Kickstarter.com brings back browsing
By Jeremy Smith
Sun Star Columnist
I realized that I don’t surf the web anymore, and it’s a fairly big revelation. I used to wander around based on what Alta Vista and web rings threw at me, mainly as a way to discover some incredibly odd and unique sites. One of the weirdest was nothing but fan-fiction celebrating the alternate lives of Smurfs. I even found the end of the Internet, something you too can find if you are reading this online. I don’t do this kind of discovery anymore. I follow links to content suggested via Facebook, RSS feeds and Google News. I haven’t just surfed around for awhile… until I found Kickstarter.com. This site awoke, to paraphrase a fellow columnist, web wanderlust.
Kickstarter.com, founded in April of 2009, is a way to fund creative projects through the idea of “crowd funding.” Crowd funding is turning to the net to provide micro-payments to finance a given project, which is similar to the Donate button you see on some websites. Kickstarter’s purpose is to provide funding so an idea can be fully realized, be it a movie, art project, software program or even indie music album. Kickstarter collects and processes all of the payments and provides them to the creative project, but your donation goes through only if the project’s goal amount is fully crowd-funded.
Similar to the world of public broadcasting, most Kickstarter projects offer gifts at various levels. Everything from buttons to t-shirts, custom designed artwork, and even a mention in a film’s credits are offered to backers at various monetary levels.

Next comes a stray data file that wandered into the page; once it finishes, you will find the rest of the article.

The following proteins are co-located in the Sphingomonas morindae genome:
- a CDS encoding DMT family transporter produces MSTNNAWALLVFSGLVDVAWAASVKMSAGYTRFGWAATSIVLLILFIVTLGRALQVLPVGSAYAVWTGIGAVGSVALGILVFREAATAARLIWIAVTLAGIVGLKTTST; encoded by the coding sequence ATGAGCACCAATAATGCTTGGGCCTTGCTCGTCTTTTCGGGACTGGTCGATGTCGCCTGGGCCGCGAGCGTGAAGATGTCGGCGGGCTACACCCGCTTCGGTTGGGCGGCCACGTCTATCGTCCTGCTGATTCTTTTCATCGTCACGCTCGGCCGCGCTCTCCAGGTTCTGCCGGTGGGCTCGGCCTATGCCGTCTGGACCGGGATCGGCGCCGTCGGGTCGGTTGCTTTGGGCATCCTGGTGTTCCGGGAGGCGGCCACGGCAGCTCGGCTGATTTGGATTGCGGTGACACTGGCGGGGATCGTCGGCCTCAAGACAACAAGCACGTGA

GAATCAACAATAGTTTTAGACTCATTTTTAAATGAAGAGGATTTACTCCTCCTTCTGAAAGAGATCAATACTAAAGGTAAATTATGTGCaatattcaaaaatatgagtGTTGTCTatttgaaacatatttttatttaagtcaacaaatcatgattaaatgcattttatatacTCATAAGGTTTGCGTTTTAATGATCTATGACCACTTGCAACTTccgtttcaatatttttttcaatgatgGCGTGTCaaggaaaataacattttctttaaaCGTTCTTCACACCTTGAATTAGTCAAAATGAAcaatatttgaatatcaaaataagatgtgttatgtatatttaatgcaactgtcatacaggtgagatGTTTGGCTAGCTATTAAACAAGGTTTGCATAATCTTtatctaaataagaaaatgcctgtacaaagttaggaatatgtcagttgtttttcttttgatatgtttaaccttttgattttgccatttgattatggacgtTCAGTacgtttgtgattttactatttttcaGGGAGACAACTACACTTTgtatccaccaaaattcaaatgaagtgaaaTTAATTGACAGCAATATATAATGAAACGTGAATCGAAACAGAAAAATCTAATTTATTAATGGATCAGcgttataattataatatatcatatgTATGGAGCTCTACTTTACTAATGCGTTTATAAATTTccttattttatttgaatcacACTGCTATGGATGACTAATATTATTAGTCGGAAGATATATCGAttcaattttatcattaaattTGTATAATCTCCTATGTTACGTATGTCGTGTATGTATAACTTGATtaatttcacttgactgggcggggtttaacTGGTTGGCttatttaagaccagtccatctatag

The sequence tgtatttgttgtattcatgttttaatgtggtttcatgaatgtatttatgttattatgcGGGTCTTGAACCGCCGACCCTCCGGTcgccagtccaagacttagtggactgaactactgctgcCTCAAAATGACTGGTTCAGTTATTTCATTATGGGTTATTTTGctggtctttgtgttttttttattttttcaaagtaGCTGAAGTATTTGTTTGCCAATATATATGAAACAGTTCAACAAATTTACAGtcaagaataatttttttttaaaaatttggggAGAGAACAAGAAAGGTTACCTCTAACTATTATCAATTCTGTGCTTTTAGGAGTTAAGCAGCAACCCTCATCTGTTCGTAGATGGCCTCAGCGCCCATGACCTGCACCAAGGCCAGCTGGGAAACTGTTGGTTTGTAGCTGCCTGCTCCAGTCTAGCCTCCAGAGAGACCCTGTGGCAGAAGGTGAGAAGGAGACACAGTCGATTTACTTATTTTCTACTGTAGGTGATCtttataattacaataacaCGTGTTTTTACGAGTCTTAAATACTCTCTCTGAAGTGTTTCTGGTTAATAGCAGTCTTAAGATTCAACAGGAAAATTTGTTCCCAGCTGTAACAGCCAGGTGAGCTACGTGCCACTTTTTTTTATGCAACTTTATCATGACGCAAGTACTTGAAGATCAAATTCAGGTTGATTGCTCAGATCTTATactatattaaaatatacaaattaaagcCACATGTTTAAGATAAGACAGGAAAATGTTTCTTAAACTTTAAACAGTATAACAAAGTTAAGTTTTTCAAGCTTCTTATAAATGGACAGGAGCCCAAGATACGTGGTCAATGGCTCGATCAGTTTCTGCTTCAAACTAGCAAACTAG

One of the greatest success stories from Kickstarter is that of Diaspora. Diaspora is “the privacy aware, personally controlled, do-it-all distributed open source social network.” It’s essentially a do-it-yourself Facebook, and between April and June of 2010, 6,479 people pledged over $200,000 towards the program’s development. Their original goal was $10,000.
Back to my original thought, once I found Kickstarter.com, I started browsing again. A lot. I found a filmmaker who, with the blessing of Neil Gaiman, is seeking funding to recreate The Price as a CG animated film. A woman in Texas is making a radio documentary about mushrooms called “Conversations With Fungus.” Projects are presented with a video, a detailed description of the idea and a breakdown of funding levels all wrapped up in an attractive visual package.
Speaking of packages, my greatest find was “Santas On The Move: The SantaCon Robot Documentary,” created by UAF alum Nick Brewer. This project documents the SantaCon phenomenon, and his plan to build a robot Santa suit for the next SantaCon. On Oct. 1, Brewer surpassed his funding goal of $2,500 and is working towards putting out the final product on Christmas Day. Discovering unique ideas like this reminds me why I always enjoyed browsing the web. It’s great to know that I can not only do it again, but support some creative projects in the process.